Uplynx is a highly integrated wireless communication chip that is specifically designed for Sigfox and its ecosystem partners and vendors, fulfilling their requirements of low cost, low power consumption, and small size. Such requirements were consequently reflected in the reference designs for certification, in which Uplynx uses a quartz oscillator instead of TCXO to allow its output power to reach 22 dBM without any extra power amplifiers. What is more, the built-in powerful 32-bit micro-control unit (MCU), 128 KB flash and 24 KB RAM in this chip, with a size of only 7×7 mm, provide ample computation capacity and application flexibility for developers. In addition, system manufacturers can produce products for different regions by designing only one PCB board when using the certified Uplynx chip, which will greatly shorten the design time and reduce problems in product management.
Building on the above efforts and product lines, M2COMM has also developed ELSA, a wireless electronic shelf labeling system with the smallest size and lowest power consumption in the world, utilizing the EZRadio PRO series Sub-GHz RF transceivers from Silicon Labs. Not only can this product provide a battery life of over 50 years, but it also fulfills the requirements of networks with large numbers of nodes. We believe that it will be very popular in the retail and logistics segments for its small size makes it easy to install and maintain.
Using its hive-type communication protocol Platanus, M2COMM built the ELSA wireless electronic labeling system in 2014. It shows excellent performance in data transmission and ultra-low power consumption. The brand-new ELSA also performs better in terms of software and hardware compatibility, system stability, and multi-node management, thereby allowing corner retail shops to enjoy the convenience and efficiency of the Retail 4.0 era.
Among the new ELSA series of products, the ELSA integrated access point (iAP) is the world's smallest electronic labeling AP, with dimensions of 100 x 68 x 25 mm. The combination of a retail store’s intranet and an ELSA router (iRT) is all that is needed to manage all data transmissions effectively within 30,000 square meters, an area equal to six soccer fields, without needing to go through the store’s computer or other servers. The compact iAP provides an SD card slot on the side for backing up of the store's data, and a flexible magnet on the back for fast and easy installation.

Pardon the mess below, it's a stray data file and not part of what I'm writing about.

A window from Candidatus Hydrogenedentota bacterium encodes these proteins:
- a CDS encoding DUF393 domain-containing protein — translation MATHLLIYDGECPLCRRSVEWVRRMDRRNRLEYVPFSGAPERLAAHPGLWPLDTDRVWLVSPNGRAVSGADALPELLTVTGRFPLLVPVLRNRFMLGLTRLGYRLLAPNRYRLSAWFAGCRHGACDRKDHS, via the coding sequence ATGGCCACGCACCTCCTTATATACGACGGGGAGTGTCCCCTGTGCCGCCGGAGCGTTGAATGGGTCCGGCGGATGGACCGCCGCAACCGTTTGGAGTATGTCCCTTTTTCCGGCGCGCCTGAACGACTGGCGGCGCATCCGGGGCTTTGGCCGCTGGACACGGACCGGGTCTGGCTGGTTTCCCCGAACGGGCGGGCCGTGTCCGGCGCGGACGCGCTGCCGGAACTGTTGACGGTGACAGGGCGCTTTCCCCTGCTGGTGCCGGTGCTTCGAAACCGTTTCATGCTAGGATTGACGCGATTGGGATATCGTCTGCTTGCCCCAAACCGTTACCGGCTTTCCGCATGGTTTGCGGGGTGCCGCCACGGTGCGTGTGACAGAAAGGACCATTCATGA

Both iAP and iRT can operate in WiFi-only environments, and include backup batteries to maintain stable data transmission during power outages. However, the function of intelligent electronic labeling should not be limited to showing prices on demand or updating labels. ELSA also provides cloud applications to let business owners easily manage and monitor all their installed electronic labels, making retail business operation more immediate and efficient.
What Silicon Labs solutions are you using now? What specific functional advantages have they provided for your products?
We have adopted the EZRadioPRO series Si4460 and Si4464 RF transceivers from Silicon Labs. They operate in Sub-GHz bands of 119–1,050 MHz, performing excellently across many RF performance indicators, such as linearity and sensitivity.
Please share your views on the future of IoT and the future focus of M2COMM
We think the focus of IoT will be on business and industrial applications in the near future, such as intelligent logistics and intelligent retail and industrial automation. More and more B2B business models will surface in the IoT market. Today, the development of logistics in Mainland China is sophisticated. The next stage will be intelligent logistics applications for intelligent management and wireless ESL tracking, which will create another huge wave of business opportunities.
In terms of intelligent retail, ESL will play a key role in the Retail 4.0 revolution. ESL will not only allow store owners to update product prices instantly upon stock quantities and bidding status, but also significantly reduce human errors in updating prices. Store employees, therefore, can serve the customer more attentively to increase customer satisfaction.
For the convenience of more retail store owners, M2COMM’s ESL system can be integrated with all POS systems in the market. In addition, M2COMM's ESL system promises an over 5 years service life with just an ordinary button battery, and is a very sustainable and environment friendly solution. We are dedicated to providing the most excellent IoT solutions to our customers, enabling our clients and consumers to enjoy better retail environments and services.